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Author Topic: Performance Advantages of Sound Card Interface?  (Read 2809 times)
AK3Z
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« on: January 04, 2013, 07:25:59 PM »

I am trying to quantify the performance differences between using a sound card interface with the sound card in a computer vs. a sound card interface with built-in sound card.  I know that signal to noise ratio of the sound card affects performance--higher is better.  And the best sound cards on the market are usually about 20 DB better than the cheap ones.  But I also know that having the sound card located within the interface and at the rig usually means less noise and less chance of RF feedback, etc due to using less cabling between computer and interface.  But I see no SNR specifications or noise specifications listed for the major sound card interfaces with built in sound card.  So what equipment yields the best performance and ability to copy the weakest signals?  A PC with a top end sound card or an interface with sound card built in?  Also, what don't I get with a $100 interface that I do get with a $300 interface?  Any comments are appreciated.  Thanks.  John 
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N4CR
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« Reply #1 on: January 05, 2013, 12:03:54 AM »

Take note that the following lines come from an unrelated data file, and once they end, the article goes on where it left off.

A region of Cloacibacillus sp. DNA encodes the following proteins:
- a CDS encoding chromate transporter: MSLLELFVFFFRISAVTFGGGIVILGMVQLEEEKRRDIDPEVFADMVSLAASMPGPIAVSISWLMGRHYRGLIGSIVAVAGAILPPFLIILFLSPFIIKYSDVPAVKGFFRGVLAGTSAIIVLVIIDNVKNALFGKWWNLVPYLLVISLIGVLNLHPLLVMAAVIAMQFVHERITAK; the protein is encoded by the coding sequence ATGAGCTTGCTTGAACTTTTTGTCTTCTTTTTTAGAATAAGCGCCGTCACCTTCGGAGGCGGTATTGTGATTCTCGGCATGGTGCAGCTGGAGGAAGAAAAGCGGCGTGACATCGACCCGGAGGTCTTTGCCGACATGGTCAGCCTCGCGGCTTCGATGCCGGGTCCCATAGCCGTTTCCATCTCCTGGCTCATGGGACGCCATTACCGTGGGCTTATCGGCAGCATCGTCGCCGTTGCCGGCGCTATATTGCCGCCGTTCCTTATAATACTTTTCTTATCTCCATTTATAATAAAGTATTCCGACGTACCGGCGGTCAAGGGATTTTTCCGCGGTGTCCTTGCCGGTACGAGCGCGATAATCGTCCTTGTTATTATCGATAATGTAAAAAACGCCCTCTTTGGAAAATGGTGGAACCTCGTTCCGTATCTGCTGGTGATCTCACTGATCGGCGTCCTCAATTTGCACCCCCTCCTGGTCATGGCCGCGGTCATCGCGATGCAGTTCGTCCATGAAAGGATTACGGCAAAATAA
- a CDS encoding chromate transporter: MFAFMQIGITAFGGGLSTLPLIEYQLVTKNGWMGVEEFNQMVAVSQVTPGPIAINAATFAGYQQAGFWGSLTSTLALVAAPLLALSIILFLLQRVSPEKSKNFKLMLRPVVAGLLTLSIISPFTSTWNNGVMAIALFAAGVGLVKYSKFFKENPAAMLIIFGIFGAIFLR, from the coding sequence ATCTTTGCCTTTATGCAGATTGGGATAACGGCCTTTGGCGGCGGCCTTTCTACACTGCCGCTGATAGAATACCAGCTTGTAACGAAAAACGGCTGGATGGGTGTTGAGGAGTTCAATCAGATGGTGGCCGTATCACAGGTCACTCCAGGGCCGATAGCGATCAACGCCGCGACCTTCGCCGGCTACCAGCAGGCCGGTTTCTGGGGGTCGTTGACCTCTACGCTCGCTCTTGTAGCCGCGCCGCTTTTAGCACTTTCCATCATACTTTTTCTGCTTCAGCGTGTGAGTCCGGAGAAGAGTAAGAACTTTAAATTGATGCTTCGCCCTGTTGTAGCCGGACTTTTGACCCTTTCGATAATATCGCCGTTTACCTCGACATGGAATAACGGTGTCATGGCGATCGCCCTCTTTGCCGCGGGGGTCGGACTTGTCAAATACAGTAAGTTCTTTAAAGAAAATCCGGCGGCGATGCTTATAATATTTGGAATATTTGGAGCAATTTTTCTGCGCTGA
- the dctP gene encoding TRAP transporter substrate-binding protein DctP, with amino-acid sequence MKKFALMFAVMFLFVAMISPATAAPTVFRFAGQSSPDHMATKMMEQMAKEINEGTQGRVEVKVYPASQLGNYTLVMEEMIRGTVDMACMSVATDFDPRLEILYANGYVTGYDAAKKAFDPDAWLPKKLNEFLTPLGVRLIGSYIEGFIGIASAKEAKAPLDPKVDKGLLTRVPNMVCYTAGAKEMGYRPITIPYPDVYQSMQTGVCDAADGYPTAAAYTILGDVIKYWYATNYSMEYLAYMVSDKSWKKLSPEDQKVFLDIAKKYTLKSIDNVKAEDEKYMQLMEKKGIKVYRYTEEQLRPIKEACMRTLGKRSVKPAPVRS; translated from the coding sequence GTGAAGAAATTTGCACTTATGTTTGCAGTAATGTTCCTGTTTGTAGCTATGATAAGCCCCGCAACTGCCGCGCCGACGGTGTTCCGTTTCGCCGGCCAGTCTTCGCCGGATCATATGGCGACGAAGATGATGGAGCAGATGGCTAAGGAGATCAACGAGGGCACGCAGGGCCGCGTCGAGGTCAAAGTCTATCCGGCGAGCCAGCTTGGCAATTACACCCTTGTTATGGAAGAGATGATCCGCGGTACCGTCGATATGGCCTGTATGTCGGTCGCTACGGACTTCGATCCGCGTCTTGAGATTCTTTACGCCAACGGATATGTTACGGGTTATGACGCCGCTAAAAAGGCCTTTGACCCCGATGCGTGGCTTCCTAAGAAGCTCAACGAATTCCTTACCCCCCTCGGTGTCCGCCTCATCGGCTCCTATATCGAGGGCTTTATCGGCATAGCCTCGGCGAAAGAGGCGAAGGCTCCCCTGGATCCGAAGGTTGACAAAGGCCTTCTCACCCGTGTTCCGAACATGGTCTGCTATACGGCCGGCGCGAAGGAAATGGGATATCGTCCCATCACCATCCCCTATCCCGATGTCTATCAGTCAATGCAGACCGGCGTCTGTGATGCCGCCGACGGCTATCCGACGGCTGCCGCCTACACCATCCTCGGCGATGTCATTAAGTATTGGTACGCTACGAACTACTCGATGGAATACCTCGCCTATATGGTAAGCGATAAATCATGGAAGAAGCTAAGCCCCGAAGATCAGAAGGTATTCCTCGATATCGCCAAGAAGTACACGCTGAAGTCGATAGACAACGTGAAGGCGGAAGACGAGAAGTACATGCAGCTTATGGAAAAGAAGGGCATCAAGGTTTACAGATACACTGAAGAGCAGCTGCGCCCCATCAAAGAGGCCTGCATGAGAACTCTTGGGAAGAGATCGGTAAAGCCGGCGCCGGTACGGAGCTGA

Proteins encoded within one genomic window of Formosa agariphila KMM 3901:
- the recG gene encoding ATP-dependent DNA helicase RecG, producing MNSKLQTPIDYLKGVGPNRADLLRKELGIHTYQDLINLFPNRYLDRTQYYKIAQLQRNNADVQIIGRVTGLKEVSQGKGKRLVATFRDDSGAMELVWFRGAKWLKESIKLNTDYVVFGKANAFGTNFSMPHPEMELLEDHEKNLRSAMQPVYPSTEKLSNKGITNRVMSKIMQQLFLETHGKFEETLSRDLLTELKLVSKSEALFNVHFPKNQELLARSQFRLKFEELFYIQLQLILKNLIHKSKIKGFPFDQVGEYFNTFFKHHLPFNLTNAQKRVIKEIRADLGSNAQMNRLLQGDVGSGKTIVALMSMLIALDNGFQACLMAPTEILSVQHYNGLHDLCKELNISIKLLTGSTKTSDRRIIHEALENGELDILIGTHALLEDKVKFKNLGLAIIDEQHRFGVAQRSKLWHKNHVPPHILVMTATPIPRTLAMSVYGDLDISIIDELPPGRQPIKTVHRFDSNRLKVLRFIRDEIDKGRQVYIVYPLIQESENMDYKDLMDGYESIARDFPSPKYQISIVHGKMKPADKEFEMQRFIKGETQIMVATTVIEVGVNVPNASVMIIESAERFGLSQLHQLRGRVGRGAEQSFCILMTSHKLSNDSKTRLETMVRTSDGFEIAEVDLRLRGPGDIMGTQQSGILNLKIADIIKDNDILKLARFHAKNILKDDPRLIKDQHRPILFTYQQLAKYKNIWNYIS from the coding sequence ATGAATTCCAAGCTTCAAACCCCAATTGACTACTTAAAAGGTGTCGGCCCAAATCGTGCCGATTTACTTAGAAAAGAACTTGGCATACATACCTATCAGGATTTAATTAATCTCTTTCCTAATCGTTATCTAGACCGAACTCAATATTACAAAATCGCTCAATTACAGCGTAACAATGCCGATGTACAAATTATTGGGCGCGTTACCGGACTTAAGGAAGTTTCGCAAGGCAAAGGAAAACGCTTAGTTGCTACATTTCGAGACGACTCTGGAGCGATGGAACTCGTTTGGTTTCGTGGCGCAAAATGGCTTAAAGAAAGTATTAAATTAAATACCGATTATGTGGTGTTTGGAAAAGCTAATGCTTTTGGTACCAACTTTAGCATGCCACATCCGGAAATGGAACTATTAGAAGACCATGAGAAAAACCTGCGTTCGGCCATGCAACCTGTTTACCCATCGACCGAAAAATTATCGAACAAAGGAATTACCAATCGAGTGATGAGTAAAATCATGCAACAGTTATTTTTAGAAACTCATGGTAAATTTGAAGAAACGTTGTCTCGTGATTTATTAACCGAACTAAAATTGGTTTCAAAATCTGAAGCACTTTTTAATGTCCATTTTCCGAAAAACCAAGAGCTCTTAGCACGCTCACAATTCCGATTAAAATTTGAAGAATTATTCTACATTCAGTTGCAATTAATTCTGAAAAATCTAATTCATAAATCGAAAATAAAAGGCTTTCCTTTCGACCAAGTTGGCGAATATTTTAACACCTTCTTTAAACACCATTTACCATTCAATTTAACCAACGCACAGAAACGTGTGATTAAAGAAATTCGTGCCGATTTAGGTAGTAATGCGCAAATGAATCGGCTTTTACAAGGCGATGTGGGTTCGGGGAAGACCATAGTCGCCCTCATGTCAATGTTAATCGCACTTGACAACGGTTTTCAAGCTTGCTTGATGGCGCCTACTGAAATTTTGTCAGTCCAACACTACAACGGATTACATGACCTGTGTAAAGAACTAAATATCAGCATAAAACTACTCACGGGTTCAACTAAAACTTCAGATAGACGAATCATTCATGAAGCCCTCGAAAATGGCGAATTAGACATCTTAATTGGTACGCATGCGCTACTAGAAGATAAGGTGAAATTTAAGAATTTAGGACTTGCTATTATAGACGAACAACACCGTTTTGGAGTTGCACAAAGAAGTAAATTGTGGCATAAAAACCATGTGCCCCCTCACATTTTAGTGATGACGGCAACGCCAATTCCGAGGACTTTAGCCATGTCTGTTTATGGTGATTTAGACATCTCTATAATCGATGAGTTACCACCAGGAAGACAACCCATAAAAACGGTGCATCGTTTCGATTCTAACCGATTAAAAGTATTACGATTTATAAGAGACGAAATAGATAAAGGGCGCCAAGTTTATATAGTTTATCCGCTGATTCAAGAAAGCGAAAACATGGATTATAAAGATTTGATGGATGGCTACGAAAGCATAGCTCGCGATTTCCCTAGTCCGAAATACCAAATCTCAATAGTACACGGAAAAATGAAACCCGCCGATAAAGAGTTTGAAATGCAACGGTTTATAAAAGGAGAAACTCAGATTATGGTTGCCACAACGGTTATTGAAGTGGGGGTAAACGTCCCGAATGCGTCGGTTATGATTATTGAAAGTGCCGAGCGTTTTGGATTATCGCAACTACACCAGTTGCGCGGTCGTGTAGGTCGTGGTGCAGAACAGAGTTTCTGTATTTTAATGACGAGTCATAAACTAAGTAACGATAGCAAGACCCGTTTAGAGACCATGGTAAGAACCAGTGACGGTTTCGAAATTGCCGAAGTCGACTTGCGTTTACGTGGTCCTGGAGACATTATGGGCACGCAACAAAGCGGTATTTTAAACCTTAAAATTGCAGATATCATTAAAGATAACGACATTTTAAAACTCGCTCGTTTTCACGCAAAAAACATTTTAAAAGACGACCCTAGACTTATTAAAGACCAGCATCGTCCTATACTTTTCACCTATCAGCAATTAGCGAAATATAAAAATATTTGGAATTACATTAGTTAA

Here's the deal. Almost every sound card out there is quieter than the output of your radio with the volume at 0. And when you start turning up the volume, the sound card noise floor becomes less and less important because your RF noise floor coming through your audio chain is so much greater in comparison.

Let's say your audio card has a crappy noise floor of -80. Once you turn on your receiver and crank up the volume until you are getting a decent signal to decode, the RF noise floor is going to be around -50. (or -40)

Yes, the 30 dB lower noise floor adds in, but at a rate of 1/1000 of the audio from the RF noise floor. That ain't much even for a crappy audio card.

I have literally tried dozens of combinations of cheap to expensive sound cards and unless you are chasing signals WAY under your RF noise floor there just isn't enough difference to make a hill of beans. I did find some really cheap sound cards that had so much distortion that they refused to decode almost everything, but that had nothing to do with the noise floor.